23. Anna August 21, 2015 at 3:42 pm #

    “If you don’t want to drag your kiddo into a store, then a) don’t go or b) get a sitter to stay with them.”

    Gosh, I hate the self-righteousness of this type of response: how dare you have kids if your plan isn’t to pour out every dollar you’ve got and every minute of every day on full-time, full-attention, dedicated one-on-one childcare? No wonder the sociologists have found that modern parenting decreases happiness.

    Guess what? Kids are part of life, part of a household, part of a family. It’s okay to bring them along to put gas in the car or buy milk (which might even be milk for them – imagine!). And if the safest way to do those things involves a child snoozing in the car-seat in a locked car that is at a comfortable temperature for three minutes, that’s what parents should be allowed to do.

    I can’t tell you how many time we’ve gotten home from a trip in the afternoon with my son sleeping soundly in his seat and wished I could leave him there until he wakes up. He’s a real bear when woken up mid-sleep-cycle, and won’t/can’t go back to sleep when moved. We have a fully shaded driveway and kitchen windows that face straight onto it, so it would absolutely be the best thing for him to just leave him there with the windows open, keeping an eye on him from the house, but I don’t dare do it for fear I’ll get reported, because of this ridiculous taboo.

  24. Barry Lederman August 21, 2015 at 3:51 pm #

    All hail New Jersey! (Words I never expected to write.) – L.

    As a native New Yorker (I moved to San Diego cuz of work), I also never thought I’d be praising Jersey. [The reason New Yorkers are depressed is cuz the light at the other end of the tunnel is Jersey].

    Nonetheless, KUDOS to Jersey for a job well done. Hurray for common sense!

  25. Jane August 21, 2015 at 3:56 pm #

    Male judges considering these cases probably have never had to run errands with young children. I they were required to spend a week in the shoes of the average working mom they might have a different opinion.

  26. caiti August 21, 2015 at 4:41 pm #

    WOOHOO! from south Jersey. Btw I’ve only lived here for a few years so I’m not a native New Jerseyan but I gotta say New Jersey’s got to be the best kept secret of this country it’s a gorgeous place to live as long as you stay out of a few select places.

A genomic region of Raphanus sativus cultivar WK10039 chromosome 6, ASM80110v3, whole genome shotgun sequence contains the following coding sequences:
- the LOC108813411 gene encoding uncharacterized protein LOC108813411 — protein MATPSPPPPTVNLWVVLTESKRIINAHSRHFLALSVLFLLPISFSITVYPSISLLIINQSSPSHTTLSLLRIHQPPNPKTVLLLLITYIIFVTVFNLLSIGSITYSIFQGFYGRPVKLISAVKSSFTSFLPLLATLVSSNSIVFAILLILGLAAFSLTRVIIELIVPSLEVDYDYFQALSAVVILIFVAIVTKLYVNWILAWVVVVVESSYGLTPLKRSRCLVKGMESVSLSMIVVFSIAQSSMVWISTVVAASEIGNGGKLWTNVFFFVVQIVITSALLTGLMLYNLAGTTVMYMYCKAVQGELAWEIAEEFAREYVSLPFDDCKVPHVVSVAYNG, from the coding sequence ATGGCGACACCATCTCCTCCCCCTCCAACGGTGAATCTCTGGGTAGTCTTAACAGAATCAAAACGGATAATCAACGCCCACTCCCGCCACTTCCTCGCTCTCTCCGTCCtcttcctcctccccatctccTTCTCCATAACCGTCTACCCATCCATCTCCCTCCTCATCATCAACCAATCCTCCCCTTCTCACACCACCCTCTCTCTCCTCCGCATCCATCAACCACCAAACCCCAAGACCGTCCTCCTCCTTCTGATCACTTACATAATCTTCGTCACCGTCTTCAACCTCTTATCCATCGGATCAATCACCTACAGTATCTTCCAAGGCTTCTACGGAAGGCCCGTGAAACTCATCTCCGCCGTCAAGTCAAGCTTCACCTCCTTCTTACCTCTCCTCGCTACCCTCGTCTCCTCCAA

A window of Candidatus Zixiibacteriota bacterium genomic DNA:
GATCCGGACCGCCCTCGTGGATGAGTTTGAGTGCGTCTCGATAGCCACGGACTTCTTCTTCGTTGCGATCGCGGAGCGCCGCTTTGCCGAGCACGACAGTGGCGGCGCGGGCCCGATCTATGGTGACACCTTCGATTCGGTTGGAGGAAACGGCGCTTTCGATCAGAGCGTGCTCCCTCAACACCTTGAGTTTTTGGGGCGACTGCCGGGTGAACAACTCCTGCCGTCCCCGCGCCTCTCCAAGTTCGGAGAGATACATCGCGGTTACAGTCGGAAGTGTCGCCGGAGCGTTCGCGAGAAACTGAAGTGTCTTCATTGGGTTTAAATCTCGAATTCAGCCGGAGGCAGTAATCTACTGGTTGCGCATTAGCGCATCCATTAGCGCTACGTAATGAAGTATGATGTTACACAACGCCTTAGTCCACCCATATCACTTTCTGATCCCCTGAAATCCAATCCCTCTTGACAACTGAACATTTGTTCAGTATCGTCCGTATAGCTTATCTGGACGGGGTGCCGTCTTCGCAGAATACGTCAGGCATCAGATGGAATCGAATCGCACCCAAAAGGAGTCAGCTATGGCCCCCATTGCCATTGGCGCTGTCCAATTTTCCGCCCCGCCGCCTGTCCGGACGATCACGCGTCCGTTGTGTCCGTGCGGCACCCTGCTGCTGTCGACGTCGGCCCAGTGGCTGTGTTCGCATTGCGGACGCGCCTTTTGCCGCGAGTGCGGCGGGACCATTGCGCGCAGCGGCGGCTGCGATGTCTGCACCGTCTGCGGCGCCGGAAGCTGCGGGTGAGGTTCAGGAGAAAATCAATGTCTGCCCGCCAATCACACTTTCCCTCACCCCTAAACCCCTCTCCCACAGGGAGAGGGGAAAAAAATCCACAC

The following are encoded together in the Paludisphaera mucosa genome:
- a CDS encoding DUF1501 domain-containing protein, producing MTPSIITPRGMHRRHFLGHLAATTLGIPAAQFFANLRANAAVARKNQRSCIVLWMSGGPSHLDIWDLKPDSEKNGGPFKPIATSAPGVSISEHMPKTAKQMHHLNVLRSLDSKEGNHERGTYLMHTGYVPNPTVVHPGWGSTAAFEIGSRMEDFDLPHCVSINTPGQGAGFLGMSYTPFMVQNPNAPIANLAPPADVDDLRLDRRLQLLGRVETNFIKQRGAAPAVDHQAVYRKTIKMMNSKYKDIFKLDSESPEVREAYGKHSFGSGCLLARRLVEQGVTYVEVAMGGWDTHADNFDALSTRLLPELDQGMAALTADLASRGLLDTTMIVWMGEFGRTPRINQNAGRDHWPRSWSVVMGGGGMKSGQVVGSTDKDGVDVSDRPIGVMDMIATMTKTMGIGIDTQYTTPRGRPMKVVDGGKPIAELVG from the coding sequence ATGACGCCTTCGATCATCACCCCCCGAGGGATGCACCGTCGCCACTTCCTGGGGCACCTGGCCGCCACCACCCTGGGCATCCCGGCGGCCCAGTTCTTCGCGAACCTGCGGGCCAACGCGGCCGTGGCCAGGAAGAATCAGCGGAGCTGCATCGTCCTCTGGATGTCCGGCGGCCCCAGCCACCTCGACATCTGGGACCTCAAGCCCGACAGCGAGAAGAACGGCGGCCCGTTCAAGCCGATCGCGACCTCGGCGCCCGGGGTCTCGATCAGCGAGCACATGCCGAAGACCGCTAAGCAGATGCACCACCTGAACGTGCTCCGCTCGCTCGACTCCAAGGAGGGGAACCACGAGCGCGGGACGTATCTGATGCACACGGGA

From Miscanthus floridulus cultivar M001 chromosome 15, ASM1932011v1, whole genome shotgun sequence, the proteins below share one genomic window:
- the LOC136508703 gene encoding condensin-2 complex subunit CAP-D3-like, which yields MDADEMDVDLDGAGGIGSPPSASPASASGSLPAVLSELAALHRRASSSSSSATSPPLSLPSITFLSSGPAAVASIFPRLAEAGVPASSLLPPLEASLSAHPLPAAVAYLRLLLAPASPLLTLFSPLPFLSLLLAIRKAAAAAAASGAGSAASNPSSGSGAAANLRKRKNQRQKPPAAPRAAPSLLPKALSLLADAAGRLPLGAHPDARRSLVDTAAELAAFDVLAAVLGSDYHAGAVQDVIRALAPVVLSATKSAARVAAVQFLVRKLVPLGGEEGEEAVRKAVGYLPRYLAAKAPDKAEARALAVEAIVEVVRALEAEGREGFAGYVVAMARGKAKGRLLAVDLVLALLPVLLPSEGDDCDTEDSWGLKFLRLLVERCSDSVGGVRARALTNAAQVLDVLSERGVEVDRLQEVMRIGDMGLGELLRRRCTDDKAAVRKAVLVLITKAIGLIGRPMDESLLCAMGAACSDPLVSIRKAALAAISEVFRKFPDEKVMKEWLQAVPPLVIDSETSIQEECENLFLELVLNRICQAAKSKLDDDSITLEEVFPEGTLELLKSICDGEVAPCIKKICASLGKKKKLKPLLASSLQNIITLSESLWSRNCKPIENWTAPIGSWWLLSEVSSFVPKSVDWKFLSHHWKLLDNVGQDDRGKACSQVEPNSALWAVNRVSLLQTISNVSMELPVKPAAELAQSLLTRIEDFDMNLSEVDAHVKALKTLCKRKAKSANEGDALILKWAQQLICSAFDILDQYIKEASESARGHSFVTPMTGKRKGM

27. Havva August 21, 2015 at 4:45 pm #

    @Papilio,
    The New Jersey bashing is a long standing bit of American history. Back during the American Revolution New Jersey had a habit of easily switching sides depending on who was occupying at the time. If one were trying to join the Daughters of the American Revolution they would be advised to avoid, if possible, doing so on a certificate of loyalty from an ancestor from New Jersey. Rumor has it most every household in New Jersey had a certificate of loyalty for both sides of the war.

    Add to that that some mild state rivalries especially with neighbors, plus New York City being directly adjacent and a major news, business, and cultural hub. And the insults on New Jersey keep getting refreshed. No matter which other states an American kid grew up learning to insult. From coast to cost, kids grow up learning how to insult New Jersey (except in New Jersey where they hear the jokes but study how to insult New York).

  28. James Pollock August 21, 2015 at 5:24 pm #

    “Male judges considering these cases probably have never had to run errands with young children. I they were required to spend a week in the shoes of the average working mom they might have a different opinion.”

    Newsflash! These days, there are single working dads, too.

  29. Kimberly August 21, 2015 at 5:26 pm #

    @hineata

    I’m not sure of all the details because even this article seems to have some holes in it and it was one of the better ones.

    I can only guess that no one notified the Red Cross when the New Jersey stepped in to take custody of the kids. If they had been, the Army would have given the mother emergency leave in order to find another guardian for her children. The only exception would be if her job was mission critical. But even then, the Army allows for some leeway.

    The article seems to suggest the step-mother had become separated from the family before the move and then seemed to suffer some sort of mental break or something. If that’s the case, then it wouldn’t be too unlikely to guess that she didn’t disclose the mother was in the Army.

  30. James Pollock August 21, 2015 at 5:27 pm #